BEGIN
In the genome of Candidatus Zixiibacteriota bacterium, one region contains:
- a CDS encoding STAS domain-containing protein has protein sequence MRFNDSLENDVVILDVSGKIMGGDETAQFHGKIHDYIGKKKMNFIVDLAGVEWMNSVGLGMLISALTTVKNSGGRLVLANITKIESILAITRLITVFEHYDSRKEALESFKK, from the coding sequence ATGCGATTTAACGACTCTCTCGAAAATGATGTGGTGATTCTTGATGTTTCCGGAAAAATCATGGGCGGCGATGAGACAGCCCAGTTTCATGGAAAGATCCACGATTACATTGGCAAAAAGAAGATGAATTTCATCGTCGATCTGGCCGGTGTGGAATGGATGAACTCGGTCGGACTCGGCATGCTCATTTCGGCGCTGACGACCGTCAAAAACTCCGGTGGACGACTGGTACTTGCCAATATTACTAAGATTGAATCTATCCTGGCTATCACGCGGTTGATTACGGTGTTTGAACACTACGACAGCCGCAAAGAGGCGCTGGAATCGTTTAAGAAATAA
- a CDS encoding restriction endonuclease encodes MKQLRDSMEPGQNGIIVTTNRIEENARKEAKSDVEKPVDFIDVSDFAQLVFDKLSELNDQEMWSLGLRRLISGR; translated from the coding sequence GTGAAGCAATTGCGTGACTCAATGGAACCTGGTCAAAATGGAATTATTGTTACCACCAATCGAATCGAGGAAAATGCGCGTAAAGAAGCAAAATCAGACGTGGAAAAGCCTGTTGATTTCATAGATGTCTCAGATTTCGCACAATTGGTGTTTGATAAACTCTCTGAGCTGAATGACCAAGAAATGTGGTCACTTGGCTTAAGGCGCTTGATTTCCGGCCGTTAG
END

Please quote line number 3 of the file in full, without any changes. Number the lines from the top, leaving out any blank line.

- a CDS encoding restriction endonuclease encodes MKQLRDSMEPGQNGIIVTTNRIEENARKEAKSDVEKPVDFIDVSDFAQLVFDKLSELNDQEMWSLGLRRLISGR; translated from the coding sequence GTGAAGCAATTGCGTGACTCAATGGAACCTGGTCAAAATGGAATTATTGTTACCACCAATCGAATCGAGGAAAATGCGCGTAAAGAAGCAAAATCAGACGTGGAAAAGCCTGTTGATTTCATAGATGTCTCAGATTTCGCACAATTGGTGTTTGATAAACTCTCTGAGCTGAATGACCAAGAAATGTGGTCACTTGGCTTAAGGCGCTTGATTTCCGGCCGTTAG